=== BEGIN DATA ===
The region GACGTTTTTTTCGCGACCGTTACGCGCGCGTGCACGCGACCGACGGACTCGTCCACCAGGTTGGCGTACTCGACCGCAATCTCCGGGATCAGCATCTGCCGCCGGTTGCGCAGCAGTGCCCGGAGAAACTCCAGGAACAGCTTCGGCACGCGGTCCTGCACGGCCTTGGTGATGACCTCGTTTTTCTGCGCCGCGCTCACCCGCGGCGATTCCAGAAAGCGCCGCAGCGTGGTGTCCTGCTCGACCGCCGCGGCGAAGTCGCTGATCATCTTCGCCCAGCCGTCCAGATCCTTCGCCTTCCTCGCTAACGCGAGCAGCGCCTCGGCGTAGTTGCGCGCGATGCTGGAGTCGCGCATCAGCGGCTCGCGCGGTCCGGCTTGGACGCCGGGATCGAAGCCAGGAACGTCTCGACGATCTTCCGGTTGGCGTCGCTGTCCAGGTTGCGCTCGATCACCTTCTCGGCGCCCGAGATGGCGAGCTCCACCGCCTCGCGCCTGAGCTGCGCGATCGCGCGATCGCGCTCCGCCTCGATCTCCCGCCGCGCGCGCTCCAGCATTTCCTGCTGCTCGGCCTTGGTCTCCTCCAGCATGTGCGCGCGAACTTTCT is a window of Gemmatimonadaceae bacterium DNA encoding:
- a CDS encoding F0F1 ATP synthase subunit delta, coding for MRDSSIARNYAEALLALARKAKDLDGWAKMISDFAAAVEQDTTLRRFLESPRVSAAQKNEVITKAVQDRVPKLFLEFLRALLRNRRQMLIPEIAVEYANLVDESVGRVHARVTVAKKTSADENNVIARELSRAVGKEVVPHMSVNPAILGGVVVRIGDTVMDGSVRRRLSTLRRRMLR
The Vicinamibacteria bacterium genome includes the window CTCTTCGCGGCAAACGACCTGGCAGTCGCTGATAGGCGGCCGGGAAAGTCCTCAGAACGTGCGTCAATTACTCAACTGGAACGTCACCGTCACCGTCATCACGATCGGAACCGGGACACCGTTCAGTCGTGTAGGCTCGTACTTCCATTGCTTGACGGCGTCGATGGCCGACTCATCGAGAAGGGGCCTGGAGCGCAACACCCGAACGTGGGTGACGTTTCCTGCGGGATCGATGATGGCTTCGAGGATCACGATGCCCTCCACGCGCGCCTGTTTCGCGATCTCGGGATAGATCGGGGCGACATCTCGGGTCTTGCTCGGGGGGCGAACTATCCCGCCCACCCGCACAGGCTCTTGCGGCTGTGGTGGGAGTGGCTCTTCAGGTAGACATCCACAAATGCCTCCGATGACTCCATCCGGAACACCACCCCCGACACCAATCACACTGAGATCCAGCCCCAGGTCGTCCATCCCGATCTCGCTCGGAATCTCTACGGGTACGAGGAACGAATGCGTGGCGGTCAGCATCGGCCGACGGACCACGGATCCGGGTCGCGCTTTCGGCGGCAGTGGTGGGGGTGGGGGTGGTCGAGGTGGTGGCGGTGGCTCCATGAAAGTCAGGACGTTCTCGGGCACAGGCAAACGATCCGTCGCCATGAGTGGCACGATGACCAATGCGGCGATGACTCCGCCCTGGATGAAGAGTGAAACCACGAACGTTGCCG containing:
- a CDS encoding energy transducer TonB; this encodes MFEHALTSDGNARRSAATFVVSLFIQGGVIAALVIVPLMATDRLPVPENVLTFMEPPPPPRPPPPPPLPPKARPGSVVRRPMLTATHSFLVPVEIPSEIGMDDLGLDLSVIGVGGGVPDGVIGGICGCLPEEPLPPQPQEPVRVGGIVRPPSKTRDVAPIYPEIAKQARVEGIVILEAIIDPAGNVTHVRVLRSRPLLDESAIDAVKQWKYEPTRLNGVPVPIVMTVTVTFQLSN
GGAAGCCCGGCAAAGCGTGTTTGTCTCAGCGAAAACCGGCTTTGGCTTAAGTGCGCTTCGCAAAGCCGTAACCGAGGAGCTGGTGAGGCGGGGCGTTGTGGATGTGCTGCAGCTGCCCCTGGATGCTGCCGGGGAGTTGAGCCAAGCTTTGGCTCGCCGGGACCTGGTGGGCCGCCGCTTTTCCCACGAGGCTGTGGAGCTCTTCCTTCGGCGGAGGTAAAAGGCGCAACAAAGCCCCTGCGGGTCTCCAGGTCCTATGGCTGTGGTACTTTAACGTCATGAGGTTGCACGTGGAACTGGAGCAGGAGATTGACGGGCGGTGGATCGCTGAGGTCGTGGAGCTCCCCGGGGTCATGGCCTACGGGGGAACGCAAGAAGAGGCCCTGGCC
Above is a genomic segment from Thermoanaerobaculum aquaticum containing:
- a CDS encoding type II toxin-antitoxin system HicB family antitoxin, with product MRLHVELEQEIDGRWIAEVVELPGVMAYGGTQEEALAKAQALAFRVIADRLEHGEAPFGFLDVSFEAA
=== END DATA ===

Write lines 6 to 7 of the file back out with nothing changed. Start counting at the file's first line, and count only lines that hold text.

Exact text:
Above is a genomic segment from Thermoanaerobaculum aquaticum containing:
- a CDS encoding type II toxin-antitoxin system HicB family antitoxin, with product MRLHVELEQEIDGRWIAEVVELPGVMAYGGTQEEALAKAQALAFRVIADRLEHGEAPFGFLDVSFEAA